Astronomik CLS Light Pollution Filter - Canon EOS Full Frame XL Clip
The Astronomik CLS is a budget filter for visual observation, Black & White photography and CCD photographs of nebulae, galaxies and star clusters with astronomical instruments of any size.
The Astronomik CLS blocks the light of the spectral lines of mercury and sodium-vapor lamps and lets the largest part of the visible light and H-alpha emissions pass. All the important emission lines, as well as the spectral region that the very well dark adapted eye can see, can pass through the filter.
The filters are optimized for use with aperture ratios from 1:3 to 1:15. Transmission losses and chromatic distortions, which are problems with other filters, only appear with Astronomik filters when extremely bright aperture ratios of 1:2 and more are used. The CLS filter is suitable for use with telescopes of all aperture sizes and even works well with binoculars.
The Astronomik CLS Light Pollution Filter is good for use under both dark and urban skies for reducing light pollution made by mercury-vapor lamps. For film photography and modified DLSR use, the CLS filter gives good performance and near perfect color balance. While this filter does perform well with webcam and video equipment under light polluted skies, it is not suitable for planetary use.
- Visual observation (dark skies): Good, to reduce light pollution by mercury-vapour lamps (streetlight)
- Visual observation (urban skies): Good, an UHC-E or UHC filter is more suitable
- Film photography: Very good, colour balance is near perfect CCD photography: Good, when used with an additional IR-block-filter
- DSLR photography (original): Good, colour balance shifted but contrast enhanced
- DSLR photography (astro modified): Very good, colour balance is near perfect
- DSLR photography (MC modified): Good, when used with an additional IR-block-filter
- Webcam / Video (Planets): Unsuitable
- Webcam / Video (Deep Sky): Very good, if light pollution is a big problem
About the Astronomik XL Clip-Filter System....
The patented Astronomik Clip-Filter System for Canon full-frame cameras is black anodized aluminum and laser-cut on state-of-the-art modern machines. It can be inserted within seconds directly into any full-frame (5D and 6D, for example) EOS camera body. There are no changes necessary and all lens functions (focus, screen, image stabilization) remain functional! If you have a EOS Rebel, or other Canon APS-C sized camera body, you should purchase the standard-sized Astronomik CLS EOS Clip filter instead.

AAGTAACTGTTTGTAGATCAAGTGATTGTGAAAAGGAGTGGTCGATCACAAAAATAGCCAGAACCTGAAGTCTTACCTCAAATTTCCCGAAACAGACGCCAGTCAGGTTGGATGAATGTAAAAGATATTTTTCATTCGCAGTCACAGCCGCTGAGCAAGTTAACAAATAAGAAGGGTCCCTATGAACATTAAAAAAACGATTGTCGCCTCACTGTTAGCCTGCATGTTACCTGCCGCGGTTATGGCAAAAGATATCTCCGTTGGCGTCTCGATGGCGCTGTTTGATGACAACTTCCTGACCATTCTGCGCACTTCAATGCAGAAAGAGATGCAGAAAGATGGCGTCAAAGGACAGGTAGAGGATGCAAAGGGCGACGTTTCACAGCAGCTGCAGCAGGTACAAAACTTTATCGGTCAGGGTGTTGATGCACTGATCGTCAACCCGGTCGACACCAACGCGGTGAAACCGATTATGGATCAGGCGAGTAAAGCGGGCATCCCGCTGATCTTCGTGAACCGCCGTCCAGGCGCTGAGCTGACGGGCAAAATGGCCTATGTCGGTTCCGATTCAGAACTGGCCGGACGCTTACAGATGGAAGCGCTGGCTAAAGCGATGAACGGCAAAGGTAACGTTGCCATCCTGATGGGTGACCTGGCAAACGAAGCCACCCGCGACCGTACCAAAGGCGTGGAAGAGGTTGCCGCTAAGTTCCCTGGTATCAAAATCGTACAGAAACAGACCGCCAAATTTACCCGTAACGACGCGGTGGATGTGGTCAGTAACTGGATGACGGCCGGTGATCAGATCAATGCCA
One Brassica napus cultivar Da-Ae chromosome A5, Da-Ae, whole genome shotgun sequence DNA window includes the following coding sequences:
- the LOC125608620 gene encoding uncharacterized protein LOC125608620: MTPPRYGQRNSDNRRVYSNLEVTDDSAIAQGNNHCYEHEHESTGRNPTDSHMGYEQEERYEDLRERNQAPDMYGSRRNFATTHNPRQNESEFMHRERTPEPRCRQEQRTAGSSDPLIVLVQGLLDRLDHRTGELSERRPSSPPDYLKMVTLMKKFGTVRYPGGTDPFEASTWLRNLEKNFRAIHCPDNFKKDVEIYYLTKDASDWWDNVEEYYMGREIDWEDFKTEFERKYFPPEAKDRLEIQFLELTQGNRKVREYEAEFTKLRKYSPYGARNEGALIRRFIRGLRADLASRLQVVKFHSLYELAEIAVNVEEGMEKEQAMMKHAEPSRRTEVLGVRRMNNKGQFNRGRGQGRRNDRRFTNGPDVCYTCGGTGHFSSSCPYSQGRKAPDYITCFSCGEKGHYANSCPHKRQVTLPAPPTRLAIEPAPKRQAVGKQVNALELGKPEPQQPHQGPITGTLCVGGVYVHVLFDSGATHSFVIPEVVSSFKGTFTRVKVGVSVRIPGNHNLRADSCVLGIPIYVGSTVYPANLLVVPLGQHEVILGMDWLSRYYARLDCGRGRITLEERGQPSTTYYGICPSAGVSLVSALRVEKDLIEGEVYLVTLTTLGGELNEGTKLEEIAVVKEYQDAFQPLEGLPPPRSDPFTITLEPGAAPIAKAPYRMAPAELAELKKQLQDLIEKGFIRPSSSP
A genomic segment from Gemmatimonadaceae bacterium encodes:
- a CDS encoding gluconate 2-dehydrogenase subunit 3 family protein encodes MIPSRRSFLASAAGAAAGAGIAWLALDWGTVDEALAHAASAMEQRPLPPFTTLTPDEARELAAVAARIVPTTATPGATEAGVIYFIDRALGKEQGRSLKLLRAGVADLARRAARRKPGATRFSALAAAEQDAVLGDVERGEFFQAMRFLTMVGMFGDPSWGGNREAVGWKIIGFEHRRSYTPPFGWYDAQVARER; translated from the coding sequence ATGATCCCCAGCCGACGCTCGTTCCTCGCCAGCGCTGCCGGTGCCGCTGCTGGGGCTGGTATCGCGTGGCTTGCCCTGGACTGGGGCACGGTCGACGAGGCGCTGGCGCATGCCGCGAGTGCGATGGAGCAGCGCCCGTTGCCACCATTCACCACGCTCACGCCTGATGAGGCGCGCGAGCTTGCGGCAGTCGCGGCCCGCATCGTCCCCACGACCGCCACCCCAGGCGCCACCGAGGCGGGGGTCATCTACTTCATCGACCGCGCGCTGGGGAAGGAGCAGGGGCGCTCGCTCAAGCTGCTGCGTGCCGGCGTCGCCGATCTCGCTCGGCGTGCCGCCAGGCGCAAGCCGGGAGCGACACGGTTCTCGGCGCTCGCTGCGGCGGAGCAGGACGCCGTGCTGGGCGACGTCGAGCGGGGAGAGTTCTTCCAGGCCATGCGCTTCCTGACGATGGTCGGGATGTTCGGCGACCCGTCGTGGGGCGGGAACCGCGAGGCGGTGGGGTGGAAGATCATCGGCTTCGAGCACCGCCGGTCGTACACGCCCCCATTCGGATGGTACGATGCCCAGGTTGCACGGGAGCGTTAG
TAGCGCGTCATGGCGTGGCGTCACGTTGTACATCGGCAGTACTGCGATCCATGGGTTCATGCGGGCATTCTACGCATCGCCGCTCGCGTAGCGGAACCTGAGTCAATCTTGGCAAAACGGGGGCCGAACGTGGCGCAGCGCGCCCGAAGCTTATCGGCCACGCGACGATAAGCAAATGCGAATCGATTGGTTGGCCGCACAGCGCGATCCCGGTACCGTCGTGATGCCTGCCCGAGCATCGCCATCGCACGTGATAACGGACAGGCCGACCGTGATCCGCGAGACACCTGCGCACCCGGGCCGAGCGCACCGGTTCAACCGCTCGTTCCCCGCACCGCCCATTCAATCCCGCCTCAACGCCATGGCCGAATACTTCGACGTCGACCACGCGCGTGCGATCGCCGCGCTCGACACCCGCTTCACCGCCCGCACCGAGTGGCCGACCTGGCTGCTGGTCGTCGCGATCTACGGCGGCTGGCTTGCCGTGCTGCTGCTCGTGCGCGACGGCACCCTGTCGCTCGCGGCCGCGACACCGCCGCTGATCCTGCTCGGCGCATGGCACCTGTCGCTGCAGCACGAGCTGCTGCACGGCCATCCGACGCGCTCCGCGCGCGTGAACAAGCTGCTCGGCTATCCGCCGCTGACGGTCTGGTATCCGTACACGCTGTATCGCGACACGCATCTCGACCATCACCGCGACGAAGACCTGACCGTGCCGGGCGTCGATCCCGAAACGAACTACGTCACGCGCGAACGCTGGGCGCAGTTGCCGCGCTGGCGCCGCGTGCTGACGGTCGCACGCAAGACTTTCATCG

Almost all Canon system lenses (with the exception of the EF-S series) and all M42 and T2 lens adapters, can be used with the Astronomik Clip-Filter System. The Clip-Filter System also acts as an outstanding dust shield, which prevents the possibility of dust settling on the sensor during long time exposure (The MC-Clear filter does not have a filter effect and only acts as a dust shield.)
Astronomik CLS Light Pollution Filter - Canon EOS Clip Features.
- 92% transmission at 486nm (H-beta)
- 92% transmission at 496nm (OIII)
- 92% transmission at 501nm (OIII)
- 97% transmission at 656nm (H alpha)
- Pass from 450 to 540nm and beyond 650nm
- Parfocal with other Astronomik filters
- Glass thickness: 1mm
- Completely resistant against high humidity, scratches and aging effects
- Diffraction limited, the filter will not reduce the optical performance of your telescope!
- Astronomik filters are delivered in a high-quality, long lasting, filter box